WASHINGTON - A modest rebound in single-family home construction nationwide in April raised hopes yesterday that the three-year slide in housing could be bottoming.
But with the supply of unsold homes bulging, foreclosures rising, and prices falling, no broad recovery is expected until next spring at the earliest.
The U.S. Commerce Department said construction of new homes and apartments fell
12.8 percent last month to a seasonally adjusted annual rate of 458,000 units - the lowest pace on records going back 50 years. Building permit applications dropped 3.3 percent to an annual rate of 494,000, the lowest on record.
All of last month's weakness was in the volatile multifamily segment.
Single-family construction and permits both rose, a signal that this bigger sector is starting to stabilize. Construction of single-family homes rose 2.8 percent to an annual rate of 368,000, following a 0.3 percent gain in March and no change in February. Building permits for single-family homes were up 3.6 percent to a rate of 373,000 last month.
Analysts said apartment construction is being hurt by a glut of condominiums on the market and by tightening credit for commercial real estate.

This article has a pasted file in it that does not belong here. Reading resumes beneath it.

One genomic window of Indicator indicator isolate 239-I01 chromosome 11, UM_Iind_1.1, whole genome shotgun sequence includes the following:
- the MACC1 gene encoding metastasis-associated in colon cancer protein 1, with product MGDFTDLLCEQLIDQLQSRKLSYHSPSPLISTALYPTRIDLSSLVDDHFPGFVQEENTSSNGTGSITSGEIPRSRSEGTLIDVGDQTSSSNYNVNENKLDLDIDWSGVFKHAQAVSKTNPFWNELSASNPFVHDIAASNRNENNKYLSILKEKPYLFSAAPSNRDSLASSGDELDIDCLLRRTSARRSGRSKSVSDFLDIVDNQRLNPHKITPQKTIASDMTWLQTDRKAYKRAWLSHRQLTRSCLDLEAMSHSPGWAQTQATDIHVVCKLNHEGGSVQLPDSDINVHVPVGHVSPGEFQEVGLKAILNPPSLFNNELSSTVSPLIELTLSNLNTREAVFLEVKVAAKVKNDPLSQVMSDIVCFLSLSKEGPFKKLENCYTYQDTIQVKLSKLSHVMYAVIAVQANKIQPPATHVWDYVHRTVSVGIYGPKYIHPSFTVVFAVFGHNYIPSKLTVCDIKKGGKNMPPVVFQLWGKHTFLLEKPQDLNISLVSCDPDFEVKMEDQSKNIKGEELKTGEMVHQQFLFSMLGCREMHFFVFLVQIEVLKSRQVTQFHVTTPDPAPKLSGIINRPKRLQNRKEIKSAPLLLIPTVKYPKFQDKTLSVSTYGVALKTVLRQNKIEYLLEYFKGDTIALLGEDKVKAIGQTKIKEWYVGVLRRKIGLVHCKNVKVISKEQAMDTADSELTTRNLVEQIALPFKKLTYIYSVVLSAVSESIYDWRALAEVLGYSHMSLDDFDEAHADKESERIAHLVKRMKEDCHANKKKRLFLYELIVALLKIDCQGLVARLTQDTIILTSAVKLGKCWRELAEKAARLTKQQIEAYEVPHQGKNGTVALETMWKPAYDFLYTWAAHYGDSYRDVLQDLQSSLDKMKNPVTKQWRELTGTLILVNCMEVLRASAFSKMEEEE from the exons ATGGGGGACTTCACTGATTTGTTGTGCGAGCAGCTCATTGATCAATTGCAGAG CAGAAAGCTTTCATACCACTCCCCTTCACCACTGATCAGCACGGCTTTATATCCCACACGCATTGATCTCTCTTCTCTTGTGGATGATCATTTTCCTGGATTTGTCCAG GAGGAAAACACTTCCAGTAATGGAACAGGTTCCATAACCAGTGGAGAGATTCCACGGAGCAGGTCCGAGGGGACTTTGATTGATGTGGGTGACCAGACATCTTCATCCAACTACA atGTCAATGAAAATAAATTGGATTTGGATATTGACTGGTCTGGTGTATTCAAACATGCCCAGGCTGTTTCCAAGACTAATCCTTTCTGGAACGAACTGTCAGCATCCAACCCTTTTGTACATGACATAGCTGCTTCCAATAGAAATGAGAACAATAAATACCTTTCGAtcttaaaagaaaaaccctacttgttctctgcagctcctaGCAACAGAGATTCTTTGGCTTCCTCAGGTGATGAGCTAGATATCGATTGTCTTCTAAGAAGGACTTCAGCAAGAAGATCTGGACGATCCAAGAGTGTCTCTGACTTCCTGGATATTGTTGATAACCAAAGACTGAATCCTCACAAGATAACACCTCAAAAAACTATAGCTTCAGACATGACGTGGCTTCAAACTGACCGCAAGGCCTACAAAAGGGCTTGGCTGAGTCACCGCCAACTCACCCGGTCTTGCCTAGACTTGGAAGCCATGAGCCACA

The number of unsold homes on the market at the end of March fell 1.6 percent from a month earlier to 3.7 million, not including new homes, according to the National Association of Realtors.
"Home building conditions remain weak," Paul Dales, U.S. economist for Capital Economics, said. "The excess supply of new homes for sale is still high and heavy discounts on foreclosed properties have made new homes less appealing. Any rebound in starts will be modest."38.89037 -77.03196 ERROR: Template storyimage.ldo not found in theme default for section RealEstate!
A modest rebound in single-family home construction nationwide in April raised hopes Tuesday that the three-year slide in housing could be bottoming. But with the supply of unsold homes bulging, foreclosures rising, and prices falling, no broad recovery is expected until next spring at the earliest.